-The background plates were shot at wrong time of day and with wrong lenses, required additional painting and barrel distortion correction prior to stitching.
-Additional shots like actor from the side, and wide shot to composite over the actor reaching the top was not filmed.

Overall it is an poor execution what this effect could have been but I personally believe with the right talent behind the camera and in post, you can make an exceptionally believable shot.

Hope this helps.

Emre Tufekci
Production Pit



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Todd TerryRe: shooting/compositing a person falling from a great height
by on Mar 28, 2012 at 3:09:12 pm

I agree with Emre... while that comp shot is at first glance pretty bad, it's just the little details that so readily give it away as fake... the idea behind it is ok. It's bad in execution, not in concept.

With a little more care to have fixed all those booboos (most of them before the shoot), it could have been quite passable.

T2

__________________________________
Todd Terry
Creative Director
Fantastic Plastic Entertainment, Inc.
fantasticplastic.com



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Emre TufekciogluRe: shooting/compositing a person falling from a great height
by on Mar 28, 2012 at 4:59:10 pm

Not related to falling effect but when properly planned and executed FX work will look very realistic:



money shot 00:40



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Todd TerryRe: shooting/compositing a person falling from a great height
by on Mar 28, 2012 at 5:13:22 pm

I didn't buy the first explosion... but explosions #2 and #3 were right on the money, though. I thought the chroma levels were a little bit oversaturated... don't really match the desaturated look of the rest of the scene so it stands out just a tiny a bit too much. Great compositing and rotowork, though.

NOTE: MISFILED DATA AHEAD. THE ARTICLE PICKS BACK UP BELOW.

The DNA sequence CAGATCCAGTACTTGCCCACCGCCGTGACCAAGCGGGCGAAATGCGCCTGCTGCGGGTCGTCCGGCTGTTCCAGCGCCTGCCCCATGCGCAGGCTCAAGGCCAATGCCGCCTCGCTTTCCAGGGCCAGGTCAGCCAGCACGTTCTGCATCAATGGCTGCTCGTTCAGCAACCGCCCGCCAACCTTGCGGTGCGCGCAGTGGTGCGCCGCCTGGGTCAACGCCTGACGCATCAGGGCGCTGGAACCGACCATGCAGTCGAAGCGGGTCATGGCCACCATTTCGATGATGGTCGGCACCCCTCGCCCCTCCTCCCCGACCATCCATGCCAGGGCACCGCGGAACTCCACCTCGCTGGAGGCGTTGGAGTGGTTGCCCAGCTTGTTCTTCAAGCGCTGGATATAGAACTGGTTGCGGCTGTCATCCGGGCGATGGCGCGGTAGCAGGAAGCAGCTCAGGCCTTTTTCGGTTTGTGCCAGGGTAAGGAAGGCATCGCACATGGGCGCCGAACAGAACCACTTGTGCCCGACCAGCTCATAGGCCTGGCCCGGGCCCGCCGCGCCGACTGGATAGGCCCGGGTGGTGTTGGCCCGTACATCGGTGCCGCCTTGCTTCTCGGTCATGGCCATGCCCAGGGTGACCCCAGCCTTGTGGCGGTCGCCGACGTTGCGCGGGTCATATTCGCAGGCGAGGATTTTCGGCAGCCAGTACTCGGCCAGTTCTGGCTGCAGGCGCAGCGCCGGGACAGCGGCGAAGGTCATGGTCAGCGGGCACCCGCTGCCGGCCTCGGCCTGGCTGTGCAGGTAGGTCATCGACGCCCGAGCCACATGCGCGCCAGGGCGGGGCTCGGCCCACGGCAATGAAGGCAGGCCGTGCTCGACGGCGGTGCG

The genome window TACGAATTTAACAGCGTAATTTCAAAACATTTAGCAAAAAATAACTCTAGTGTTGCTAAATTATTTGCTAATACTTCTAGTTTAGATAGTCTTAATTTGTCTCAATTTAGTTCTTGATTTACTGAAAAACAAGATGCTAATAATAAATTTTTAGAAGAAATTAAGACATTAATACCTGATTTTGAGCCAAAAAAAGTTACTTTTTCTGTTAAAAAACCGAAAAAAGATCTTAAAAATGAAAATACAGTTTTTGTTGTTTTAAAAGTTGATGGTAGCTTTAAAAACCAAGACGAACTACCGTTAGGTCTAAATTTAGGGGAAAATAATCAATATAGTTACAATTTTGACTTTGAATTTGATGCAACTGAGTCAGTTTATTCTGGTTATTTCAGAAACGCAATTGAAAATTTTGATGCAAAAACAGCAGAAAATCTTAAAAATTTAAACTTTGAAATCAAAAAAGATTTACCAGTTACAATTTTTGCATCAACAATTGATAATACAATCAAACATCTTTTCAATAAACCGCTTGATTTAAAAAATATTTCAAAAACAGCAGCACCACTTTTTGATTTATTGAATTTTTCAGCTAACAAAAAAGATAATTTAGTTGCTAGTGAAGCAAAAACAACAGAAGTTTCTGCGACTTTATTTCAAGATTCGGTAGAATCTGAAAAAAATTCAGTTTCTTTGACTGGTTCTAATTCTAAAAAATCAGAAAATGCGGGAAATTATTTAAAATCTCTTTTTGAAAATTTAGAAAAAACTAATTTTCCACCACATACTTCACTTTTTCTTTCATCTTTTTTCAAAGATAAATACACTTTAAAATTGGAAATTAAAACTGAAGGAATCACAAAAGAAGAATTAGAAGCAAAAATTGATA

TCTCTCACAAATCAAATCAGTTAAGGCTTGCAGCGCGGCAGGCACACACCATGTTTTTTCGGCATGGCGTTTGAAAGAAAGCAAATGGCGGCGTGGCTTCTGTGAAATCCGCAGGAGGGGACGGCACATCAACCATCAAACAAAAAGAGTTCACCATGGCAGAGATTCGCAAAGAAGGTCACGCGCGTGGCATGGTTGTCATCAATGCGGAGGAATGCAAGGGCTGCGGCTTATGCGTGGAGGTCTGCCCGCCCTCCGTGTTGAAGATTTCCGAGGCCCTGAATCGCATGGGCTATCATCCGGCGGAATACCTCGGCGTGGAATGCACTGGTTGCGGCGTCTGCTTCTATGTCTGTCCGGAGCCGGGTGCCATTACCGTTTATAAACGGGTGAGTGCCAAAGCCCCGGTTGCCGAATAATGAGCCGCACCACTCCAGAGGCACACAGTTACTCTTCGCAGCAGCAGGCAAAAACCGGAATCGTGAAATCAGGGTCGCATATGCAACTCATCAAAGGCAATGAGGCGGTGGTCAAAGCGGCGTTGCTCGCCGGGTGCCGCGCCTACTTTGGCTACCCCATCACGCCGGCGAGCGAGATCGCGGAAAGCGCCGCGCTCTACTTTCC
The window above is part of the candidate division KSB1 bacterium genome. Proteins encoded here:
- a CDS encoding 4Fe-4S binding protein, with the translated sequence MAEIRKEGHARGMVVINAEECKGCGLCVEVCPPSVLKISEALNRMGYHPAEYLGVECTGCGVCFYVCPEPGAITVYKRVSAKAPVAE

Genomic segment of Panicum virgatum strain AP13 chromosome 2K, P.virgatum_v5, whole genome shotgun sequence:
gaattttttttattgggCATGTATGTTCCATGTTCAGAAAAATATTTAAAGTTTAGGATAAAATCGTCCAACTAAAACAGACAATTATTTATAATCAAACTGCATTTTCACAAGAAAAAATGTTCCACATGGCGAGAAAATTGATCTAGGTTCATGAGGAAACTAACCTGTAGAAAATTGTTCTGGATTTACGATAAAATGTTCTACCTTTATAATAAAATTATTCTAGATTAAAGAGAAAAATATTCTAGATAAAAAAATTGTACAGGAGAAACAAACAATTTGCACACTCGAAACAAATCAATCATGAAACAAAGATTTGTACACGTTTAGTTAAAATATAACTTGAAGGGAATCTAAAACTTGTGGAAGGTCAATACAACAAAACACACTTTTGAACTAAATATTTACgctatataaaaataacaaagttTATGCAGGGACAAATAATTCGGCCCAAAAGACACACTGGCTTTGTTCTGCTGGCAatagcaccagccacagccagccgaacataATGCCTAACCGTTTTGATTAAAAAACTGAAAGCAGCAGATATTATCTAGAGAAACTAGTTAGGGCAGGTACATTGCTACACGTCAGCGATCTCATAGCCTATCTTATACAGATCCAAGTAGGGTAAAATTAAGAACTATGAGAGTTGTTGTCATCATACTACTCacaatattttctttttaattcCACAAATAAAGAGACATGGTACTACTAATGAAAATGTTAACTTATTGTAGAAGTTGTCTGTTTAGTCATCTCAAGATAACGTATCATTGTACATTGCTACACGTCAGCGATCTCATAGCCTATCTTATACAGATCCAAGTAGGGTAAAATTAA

These girls are obviously shooting with the world's nicest Flip cam... haha.

T2

__________________________________
Todd Terry
Creative Director
Fantastic Plastic Entertainment, Inc.
fantasticplastic.com



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Emre TufekciogluRe: shooting/compositing a person falling from a great height
by on Mar 28, 2012 at 11:03:03 pm

"I thought the chroma levels were a little bit oversaturated... don't really match the desaturated look of the rest of the scene so it stands out just a tiny a bit too much"

Good point, something to fix for the next time. Sorry Kevin, didnt mean to hijack your thread.



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Todd TerryRe: shooting/compositing a person falling from a great height
by on Mar 29, 2012 at 1:49:33 am

Haa... sorry Emre, had no idea that was your clip... thought it was just a random one. Glad I was mostly complimentary about it.

Good work....

T2

__________________________________
Todd Terry
Creative Director
Fantastic Plastic Entertainment, Inc.
fantasticplastic.com



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Kevin KnutsonRe: shooting/compositing a person falling from a great height
by on Mar 29, 2012 at 2:55:54 am

Sounds cool, Mark. Do you have an example link somewhere I can view to see what you pulled off?

visit Very Loud Ideas


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Mark SuszkoRe: shooting/compositing a person falling from a great height
by on Mar 29, 2012 at 4:26:11 am

Sorry, we didn't keep any of it, it was a quick one-off project, quite a few years back now, when the Pinnacle Alladin was still new. We keyed the "floater" into some space station interior stills and put a slow rotation on everything. A little "Blue Danube" and it sells itself.